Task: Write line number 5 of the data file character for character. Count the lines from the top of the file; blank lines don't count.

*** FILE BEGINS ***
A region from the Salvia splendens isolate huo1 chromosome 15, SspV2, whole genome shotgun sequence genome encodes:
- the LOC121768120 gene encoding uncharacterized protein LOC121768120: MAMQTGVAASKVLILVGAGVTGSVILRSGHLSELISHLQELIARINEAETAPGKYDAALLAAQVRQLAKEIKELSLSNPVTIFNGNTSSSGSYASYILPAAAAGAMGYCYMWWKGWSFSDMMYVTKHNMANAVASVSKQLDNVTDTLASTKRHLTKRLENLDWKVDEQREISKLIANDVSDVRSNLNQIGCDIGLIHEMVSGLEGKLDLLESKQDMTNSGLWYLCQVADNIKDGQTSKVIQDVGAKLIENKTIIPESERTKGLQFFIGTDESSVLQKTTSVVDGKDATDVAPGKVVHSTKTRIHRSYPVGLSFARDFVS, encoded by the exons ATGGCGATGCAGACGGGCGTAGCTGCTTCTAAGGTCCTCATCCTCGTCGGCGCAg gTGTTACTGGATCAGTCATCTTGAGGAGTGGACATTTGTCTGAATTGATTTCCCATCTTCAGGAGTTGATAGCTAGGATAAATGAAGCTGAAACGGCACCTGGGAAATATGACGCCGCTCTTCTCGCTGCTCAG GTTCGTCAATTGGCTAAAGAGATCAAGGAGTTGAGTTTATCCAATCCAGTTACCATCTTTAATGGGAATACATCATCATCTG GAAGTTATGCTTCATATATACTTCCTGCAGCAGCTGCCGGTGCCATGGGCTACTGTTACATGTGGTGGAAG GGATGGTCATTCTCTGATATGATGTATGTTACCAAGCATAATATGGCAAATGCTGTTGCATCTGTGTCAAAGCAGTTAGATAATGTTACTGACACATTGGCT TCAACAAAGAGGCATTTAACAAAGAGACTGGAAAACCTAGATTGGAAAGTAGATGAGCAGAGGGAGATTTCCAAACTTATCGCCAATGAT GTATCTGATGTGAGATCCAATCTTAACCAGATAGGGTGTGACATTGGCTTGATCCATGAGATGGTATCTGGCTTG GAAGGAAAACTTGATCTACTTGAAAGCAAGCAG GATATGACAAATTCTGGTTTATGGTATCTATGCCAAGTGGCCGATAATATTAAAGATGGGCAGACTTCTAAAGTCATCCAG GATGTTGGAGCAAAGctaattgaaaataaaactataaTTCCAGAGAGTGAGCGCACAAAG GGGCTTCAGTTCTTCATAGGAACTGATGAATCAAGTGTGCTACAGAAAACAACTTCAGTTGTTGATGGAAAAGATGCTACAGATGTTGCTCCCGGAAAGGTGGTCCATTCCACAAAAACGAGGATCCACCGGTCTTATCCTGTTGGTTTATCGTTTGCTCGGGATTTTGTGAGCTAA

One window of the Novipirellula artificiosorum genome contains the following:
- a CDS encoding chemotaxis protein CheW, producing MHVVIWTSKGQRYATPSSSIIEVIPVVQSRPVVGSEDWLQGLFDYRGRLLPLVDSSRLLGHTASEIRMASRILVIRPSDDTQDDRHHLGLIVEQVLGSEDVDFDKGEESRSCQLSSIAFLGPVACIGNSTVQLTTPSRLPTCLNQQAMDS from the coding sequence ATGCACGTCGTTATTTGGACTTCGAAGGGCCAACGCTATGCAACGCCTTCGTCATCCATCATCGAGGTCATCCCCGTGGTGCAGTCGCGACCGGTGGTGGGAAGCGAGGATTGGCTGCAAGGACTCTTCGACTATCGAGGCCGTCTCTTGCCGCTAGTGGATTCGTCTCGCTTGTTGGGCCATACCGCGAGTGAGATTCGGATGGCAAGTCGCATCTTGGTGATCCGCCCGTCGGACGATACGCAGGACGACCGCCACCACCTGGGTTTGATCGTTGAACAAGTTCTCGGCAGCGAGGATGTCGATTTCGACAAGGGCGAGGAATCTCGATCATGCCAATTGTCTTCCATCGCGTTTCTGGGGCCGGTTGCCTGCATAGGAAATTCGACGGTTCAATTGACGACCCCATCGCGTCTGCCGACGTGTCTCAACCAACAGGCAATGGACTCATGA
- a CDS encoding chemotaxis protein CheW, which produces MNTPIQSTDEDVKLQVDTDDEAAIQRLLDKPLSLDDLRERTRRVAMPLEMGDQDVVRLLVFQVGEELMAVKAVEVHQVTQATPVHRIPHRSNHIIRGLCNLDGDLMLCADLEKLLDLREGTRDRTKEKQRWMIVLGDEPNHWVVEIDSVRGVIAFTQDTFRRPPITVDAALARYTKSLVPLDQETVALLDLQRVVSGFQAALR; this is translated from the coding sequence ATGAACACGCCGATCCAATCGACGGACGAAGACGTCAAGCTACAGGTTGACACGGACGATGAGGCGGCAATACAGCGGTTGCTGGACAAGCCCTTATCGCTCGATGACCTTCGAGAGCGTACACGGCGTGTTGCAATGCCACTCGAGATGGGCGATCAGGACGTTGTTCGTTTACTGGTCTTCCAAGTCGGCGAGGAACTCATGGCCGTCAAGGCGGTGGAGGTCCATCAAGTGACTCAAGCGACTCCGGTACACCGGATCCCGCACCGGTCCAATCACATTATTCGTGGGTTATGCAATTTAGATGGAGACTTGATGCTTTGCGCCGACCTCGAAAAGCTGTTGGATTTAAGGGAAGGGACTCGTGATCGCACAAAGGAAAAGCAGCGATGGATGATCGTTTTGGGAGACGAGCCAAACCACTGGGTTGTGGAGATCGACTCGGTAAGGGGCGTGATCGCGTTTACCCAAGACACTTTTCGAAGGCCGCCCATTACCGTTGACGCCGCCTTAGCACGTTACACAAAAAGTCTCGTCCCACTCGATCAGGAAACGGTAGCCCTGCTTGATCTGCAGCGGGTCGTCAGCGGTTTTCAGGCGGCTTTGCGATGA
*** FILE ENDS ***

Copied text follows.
- a CDS encoding chemotaxis protein CheW, which produces MNTPIQSTDEDVKLQVDTDDEAAIQRLLDKPLSLDDLRERTRRVAMPLEMGDQDVVRLLVFQVGEELMAVKAVEVHQVTQATPVHRIPHRSNHIIRGLCNLDGDLMLCADLEKLLDLREGTRDRTKEKQRWMIVLGDEPNHWVVEIDSVRGVIAFTQDTFRRPPITVDAALARYTKSLVPLDQETVALLDLQRVVSGFQAALR; this is translated from the coding sequence ATGAACACGCCGATCCAATCGACGGACGAAGACGTCAAGCTACAGGTTGACACGGACGATGAGGCGGCAATACAGCGGTTGCTGGACAAGCCCTTATCGCTCGATGACCTTCGAGAGCGTACACGGCGTGTTGCAATGCCACTCGAGATGGGCGATCAGGACGTTGTTCGTTTACTGGTCTTCCAAGTCGGCGAGGAACTCATGGCCGTCAAGGCGGTGGAGGTCCATCAAGTGACTCAAGCGACTCCGGTACACCGGATCCCGCACCGGTCCAATCACATTATTCGTGGGTTATGCAATTTAGATGGAGACTTGATGCTTTGCGCCGACCTCGAAAAGCTGTTGGATTTAAGGGAAGGGACTCGTGATCGCACAAAGGAAAAGCAGCGATGGATGATCGTTTTGGGAGACGAGCCAAACCACTGGGTTGTGGAGATCGACTCGGTAAGGGGCGTGATCGCGTTTACCCAAGACACTTTTCGAAGGCCGCCCATTACCGTTGACGCCGCCTTAGCACGTTACACAAAAAGTCTCGTCCCACTCGATCAGGAAACGGTAGCCCTGCTTGATCTGCAGCGGGTCGTCAGCGGTTTTCAGGCGGCTTTGCGATGA